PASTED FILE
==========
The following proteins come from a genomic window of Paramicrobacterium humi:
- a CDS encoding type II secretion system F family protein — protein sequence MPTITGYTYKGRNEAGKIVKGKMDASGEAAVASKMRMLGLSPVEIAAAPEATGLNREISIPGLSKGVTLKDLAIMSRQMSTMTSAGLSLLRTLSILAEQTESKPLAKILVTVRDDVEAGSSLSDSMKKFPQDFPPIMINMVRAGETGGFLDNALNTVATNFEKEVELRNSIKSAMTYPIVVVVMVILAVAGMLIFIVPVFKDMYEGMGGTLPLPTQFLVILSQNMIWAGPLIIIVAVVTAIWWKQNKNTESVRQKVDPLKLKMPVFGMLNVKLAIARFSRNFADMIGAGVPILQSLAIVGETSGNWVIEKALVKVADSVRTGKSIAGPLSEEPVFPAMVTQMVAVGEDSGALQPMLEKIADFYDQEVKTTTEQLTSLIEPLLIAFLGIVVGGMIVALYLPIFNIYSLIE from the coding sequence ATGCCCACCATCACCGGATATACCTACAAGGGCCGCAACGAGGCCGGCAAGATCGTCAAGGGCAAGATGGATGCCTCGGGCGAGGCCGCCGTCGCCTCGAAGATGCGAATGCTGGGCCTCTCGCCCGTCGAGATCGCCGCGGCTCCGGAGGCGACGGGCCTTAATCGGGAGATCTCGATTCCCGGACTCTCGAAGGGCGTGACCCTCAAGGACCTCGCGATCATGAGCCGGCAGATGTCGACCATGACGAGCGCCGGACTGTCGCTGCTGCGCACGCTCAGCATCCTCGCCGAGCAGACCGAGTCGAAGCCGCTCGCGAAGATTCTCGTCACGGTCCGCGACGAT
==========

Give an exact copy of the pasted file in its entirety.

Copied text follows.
The following proteins come from a genomic window of Paramicrobacterium humi:
- a CDS encoding type II secretion system F family protein — protein sequence MPTITGYTYKGRNEAGKIVKGKMDASGEAAVASKMRMLGLSPVEIAAAPEATGLNREISIPGLSKGVTLKDLAIMSRQMSTMTSAGLSLLRTLSILAEQTESKPLAKILVTVRDDVEAGSSLSDSMKKFPQDFPPIMINMVRAGETGGFLDNALNTVATNFEKEVELRNSIKSAMTYPIVVVVMVILAVAGMLIFIVPVFKDMYEGMGGTLPLPTQFLVILSQNMIWAGPLIIIVAVVTAIWWKQNKNTESVRQKVDPLKLKMPVFGMLNVKLAIARFSRNFADMIGAGVPILQSLAIVGETSGNWVIEKALVKVADSVRTGKSIAGPLSEEPVFPAMVTQMVAVGEDSGALQPMLEKIADFYDQEVKTTTEQLTSLIEPLLIAFLGIVVGGMIVALYLPIFNIYSLIE from the coding sequence ATGCCCACCATCACCGGATATACCTACAAGGGCCGCAACGAGGCCGGCAAGATCGTCAAGGGCAAGATGGATGCCTCGGGCGAGGCCGCCGTCGCCTCGAAGATGCGAATGCTGGGCCTCTCGCCCGTCGAGATCGCCGCGGCTCCGGAGGCGACGGGCCTTAATCGGGAGATCTCGATTCCCGGACTCTCGAAGGGCGTGACCCTCAAGGACCTCGCGATCATGAGCCGGCAGATGTCGACCATGACGAGCGCCGGACTGTCGCTGCTGCGCACGCTCAGCATCCTCGCCGAGCAGACCGAGTCGAAGCCGCTCGCGAAGATTCTCGTCACGGTCCGCGACGAT